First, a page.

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Anti-crime unit targets online porn addicts

Downloading images of child abuse is a crime in Switzerland

(Keystone)

A Swiss crime prevention unit is attempting to help men addicted to internet pornography before they move on to accessing images of child abuse.

The head of Swiss Crime Prevention (SCP), Martin Boess, told swissinfo that his organisation wanted to break the vicious circle that leads to child pornography consumption.

Boess was speaking after Swiss police announced their participation this week in a combined European police operation to dismantle a global child pornography network - Operation Koala.

swissinfo: How can you help people addicted to internet pornography?

Martin Boess: We have about two people per month who call us and say "I have a problem with the internet; I spend way too many hours on the internet; I send my family away at the weekend so that I can watch internet pornography – what can I do?"

We currently have several psychiatrists that we work with who can counsel them and help them overcome this dependency.

From next September we will be offering a course for psychiatrists, and all the psychiatrists that we have checked and interviewed and provided with information will be listed on our website for anyone to consult.

But if someone calls me and says he is actively consuming child pornography, the only thing I can tell him is that he has to go to the police and turn himself in because he has committed a crime.

That's where we really draw a line; we will not give any advice on how to cope with the problem of addiction to child pornography because using it is illegal in Switzerland.

swissinfo: How useful is your online test for pornography addiction?

M.B.: The online test has been on our website since 2005; it's anonymous and we do not record any statistics from the answers. We want to give people an idea about their own situation. We are not an official police station and we are not trying to find paedophiles.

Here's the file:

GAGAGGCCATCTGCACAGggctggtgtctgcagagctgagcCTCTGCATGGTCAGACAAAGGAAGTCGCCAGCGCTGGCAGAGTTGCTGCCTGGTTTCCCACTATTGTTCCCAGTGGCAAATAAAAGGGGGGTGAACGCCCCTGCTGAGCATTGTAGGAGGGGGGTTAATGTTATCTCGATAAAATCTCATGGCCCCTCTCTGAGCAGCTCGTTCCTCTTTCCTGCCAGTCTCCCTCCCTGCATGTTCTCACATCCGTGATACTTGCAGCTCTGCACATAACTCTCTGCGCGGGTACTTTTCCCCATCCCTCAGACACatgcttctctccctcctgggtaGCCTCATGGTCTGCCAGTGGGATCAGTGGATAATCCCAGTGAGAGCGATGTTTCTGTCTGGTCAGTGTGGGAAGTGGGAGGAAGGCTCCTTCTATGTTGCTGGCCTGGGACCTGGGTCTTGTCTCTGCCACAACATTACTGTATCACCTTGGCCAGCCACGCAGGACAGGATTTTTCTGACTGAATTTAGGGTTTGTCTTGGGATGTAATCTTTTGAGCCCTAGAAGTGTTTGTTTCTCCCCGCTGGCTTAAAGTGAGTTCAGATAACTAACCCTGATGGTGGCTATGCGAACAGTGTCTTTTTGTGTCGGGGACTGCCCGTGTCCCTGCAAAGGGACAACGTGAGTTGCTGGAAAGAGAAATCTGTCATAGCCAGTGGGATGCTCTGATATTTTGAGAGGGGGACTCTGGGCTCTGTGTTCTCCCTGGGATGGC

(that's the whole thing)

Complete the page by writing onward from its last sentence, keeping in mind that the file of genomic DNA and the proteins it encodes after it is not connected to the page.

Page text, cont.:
We try to give information to people so that they can make up their own minds about the problem and whether they should react or not.

We would like to make people think because prevention starts with being able to find out where one stands and how things are developing, whether one needs help or not.

swissinfo: In the light of the Operation Koala searches, would you say that there is significant demand for child pornography in Switzerland?

M.B.: Absolutely. We know that organised crime is behind selling internet child pornography so there is apparently a huge market. We also know that a lot more people would want to have sex with minors if there wasn't a law against it. There must be quite a big market, not only in Switzerland but also everywhere in the western world.

We have been in contact with the police about Operation Koala and we have all the information relating to this case. Now we are trying to think about new messages that we should give to the public.

swissinfo: Has the internet increased the problem of child porn?

M.B.: The internet has certainly meant that the amount of child pornography available has increased exponentially, but I don't know whether the desire to see it has really grown that much.

The internet is definitely a factor that has dynamised the spread of child pornography. It's a lot easier to get hold of now than it was before.

swissinfo-interview: Clare O'Dea

Operation Koala

Following the discovery of a Belgian child abuse video in Australia, a combined European police operation targeted a global child pornography network that produced "tailor-made" videos of child abuse for some 2,500 men in 19 countries.

Swiss police participated in "Operation Koala", making 19 house searches in ten cantons and seizing a large quantity of material and computer equipment, federal police announced on Monday.

The police have not ruled out arrests in Switzerland ensuing from the examination of the seized material.

European police forces have arrested 92 people so far, including 21 in France, 14 in Britain and 11 in Spain.

There are an estimated 10,000 to 20,000 child victims of sexual abuse whose images are available on the internet.

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Swiss Crime Prevention

Swiss Crime Prevention (SCP) coordinates the prevention work of the various Swiss cantonal police forces.

SCP has been running a campaign against paedophile crime on the internet since 2005.

The key messages of SCP's campaign against child pornography are:
That the police is also present online. People who view images of child abuse leave traces, which can be investigated by the police.

Behind every image of child pornography is a victim. Every photo documents the abuse of a child and therefore viewing child pornography is not a victimless crime.

The internet is used as a tool to source and groom prospective victims of child abuse which means that child users of the internet must be protected.

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